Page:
My Mind is Fine, It’s My Brain That’s Insane.

I walk into the kitchen to begin what has become the inevitable process of eating. Stare at the shelves, grit my teeth, open the fridge. Shut the fridge, open the pantry. Lower my standards, stare at the shelves, open the fridge. Settle for a glass of water.

As I watch the glass fill, my girlfriend asks me again: “Did you take your meds?” I ignore the spike of irritable anger that flows through my heavily medicated mind. The meds that make eating so difficult? Those? “Not yet,” I answer through my still clenched teeth. The jaw muscles I’ve formed over the last year would put Arnold Schwarzenegger to shame.

The weekly routine exchange begins: “You have to take them. You should have already taken them. Why won’t you just take them?” The irritable anger begins to heat to boiling rage. I despise that phrasing: just take them. Instead of my usual response of a dejected, submissive I know, I opt instead to pull the soap box out from under the sink.

To someone on the other side, the rage might sound like an overreaction, or even an invalid response. But out of those like me, a few will breathe a sigh of relief that the feeling is common.

The rage is not a response to the person specifically. The rage is a response that the person could think that I might absentmindedly forget to take three white pills, one pink, two blue three times a day, and the yellow ones every four hours. Again. Again. Again. The rage is the response of a mind who doesn’t have a voice, thanks to the societal stigma on mental illness.

The mind is the aspect of a mentally ill patient that has taken the most abuse from the brain. What most people don’t understand is that when the brain is a dysfunctional waste of matter, the mind has to sit back and watch the wreckage happen, while being utterly powerless. The mind is the most cursed, the one who has to try and shout over the drone of the brain sending incorrect messages.

It is in the passenger seat of the car the brain is driving, and can do little more than fasten a seat belt as the speedometer reaches 300, sometimes 500, straight into a brick wall, or off the bridge.

The mind is the personality that gets crushed and discolored when those questions are asked that have no answers. It is the ears of the heart that must sit patiently as others explain how the brain hurt them, list the mistakes relentlessly, and worst of all, the mind is the one who gets slapped with the label of mentally ill.

The mind is the one that has to tell the arm to raise the handful of pills to the mouth and swallow. Again. Again. Again. The mind has to do this, in order to keep the brain out of the driver’s seat. So the pain might not happen again, it hopes. Unfortunately, the mind is charged with the judgment of the rational arguments the brain and the heart are continuously having.

The mind is the caretaker of the body, which, when dependent on medications, is a full-time job. The mind has to deny the rational arguments the brain puts forth of Stop it, you’re hurting me and the body. Again. Again. Again. It has to tell the heart that it will be okay, it will only have to sprint for another half hour before it will be calm again. Thank you, Ritalin.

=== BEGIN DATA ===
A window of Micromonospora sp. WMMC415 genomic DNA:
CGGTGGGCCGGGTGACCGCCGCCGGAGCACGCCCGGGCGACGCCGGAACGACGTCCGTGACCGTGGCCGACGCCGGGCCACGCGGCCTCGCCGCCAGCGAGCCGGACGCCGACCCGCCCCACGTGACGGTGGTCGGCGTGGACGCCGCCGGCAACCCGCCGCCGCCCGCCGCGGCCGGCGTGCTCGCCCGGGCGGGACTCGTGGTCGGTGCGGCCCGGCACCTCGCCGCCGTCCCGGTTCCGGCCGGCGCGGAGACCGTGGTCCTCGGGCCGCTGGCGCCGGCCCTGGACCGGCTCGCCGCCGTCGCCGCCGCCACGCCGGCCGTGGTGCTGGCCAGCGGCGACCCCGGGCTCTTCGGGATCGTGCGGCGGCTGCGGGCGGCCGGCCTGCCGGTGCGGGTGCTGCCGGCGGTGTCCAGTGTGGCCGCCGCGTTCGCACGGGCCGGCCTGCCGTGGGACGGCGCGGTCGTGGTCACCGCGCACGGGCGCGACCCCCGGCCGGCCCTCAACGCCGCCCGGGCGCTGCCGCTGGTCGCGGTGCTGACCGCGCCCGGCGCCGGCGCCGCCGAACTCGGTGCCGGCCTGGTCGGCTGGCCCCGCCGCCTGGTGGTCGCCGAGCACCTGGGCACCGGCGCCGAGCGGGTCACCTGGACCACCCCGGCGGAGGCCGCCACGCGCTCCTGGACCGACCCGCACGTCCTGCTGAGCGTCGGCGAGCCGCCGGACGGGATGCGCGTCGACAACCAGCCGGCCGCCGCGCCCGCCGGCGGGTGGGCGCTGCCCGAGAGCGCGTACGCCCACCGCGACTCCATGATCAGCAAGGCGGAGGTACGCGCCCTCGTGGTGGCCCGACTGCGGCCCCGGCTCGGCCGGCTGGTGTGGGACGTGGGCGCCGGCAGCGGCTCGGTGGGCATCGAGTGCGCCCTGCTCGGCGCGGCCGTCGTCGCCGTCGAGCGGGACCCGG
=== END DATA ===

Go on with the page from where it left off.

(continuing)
The mind has to tell the body that there is no option of staying in bed and that it must make it to class and to work despite the 1,000 pound lead body suit. Thank you, Seraquil. The mind has to tell the brain to stop whispering thoughts of suicide because the heart is just about to give in. Did I take the Zoloft?

The mind is the one who has to constantly remind the body to fill the glass of water at all costs, to keep breathing between the heaves of dry vomiting, to heat up the hot pack again in order for the hatchet to be pulled from the forehead. Again. Again. Again. What the softhearted friends and lovers who raise the question Did you take your meds? know, is why people like me know damn well that we need to take them.

Everyone knows why we need to take them. Refer to the threat to society modifier. What most people don’t know is why we also hate taking them. Again. Again. Again.

You see, these medications that keep us sane, and as productive members of society, come with these little fuckers called side effects. The kind people out there who are pushing the argument of: You don’t need to be drugged up by those pharmaceuticals looking for a pay check. Smoke some natural weed, or drink this special herb tea and do some Yoga. You just need to practice emotional management, I have one thing to say: Fuck You.

If some stretching and tea could fix my last three-month blackout, don’t you think I would know that? Don’t you think that in my years of denying that I needed medication or help, and trying every possible management routine to fix myself, that I would have caught on if tea and Yoga did the trick?

I want to give a shout-out to my fellow medication-dependents. The alternative is worse, we know this. But this is a fight of mind versus brain, and we can win it. Take care of your mind, and find what you need for it to be strong and fulfilled, so that it can keep the brain in check. We can do this.


RobynBellR B is a recent college graduate from St. John’s College in Annapolis, MD. She enjoys writing for the local independent paper, and hopes to forge a career out of writing. Her primary interest is success stories from those who, like her, are members of Alcoholics Anonymous, survivors of broken homes, and suffer from mental illness. She believes hope is a gift and gratitude makes all things possible. She currently lives in Annapolis, MD and is working to broaden her creative horizons.


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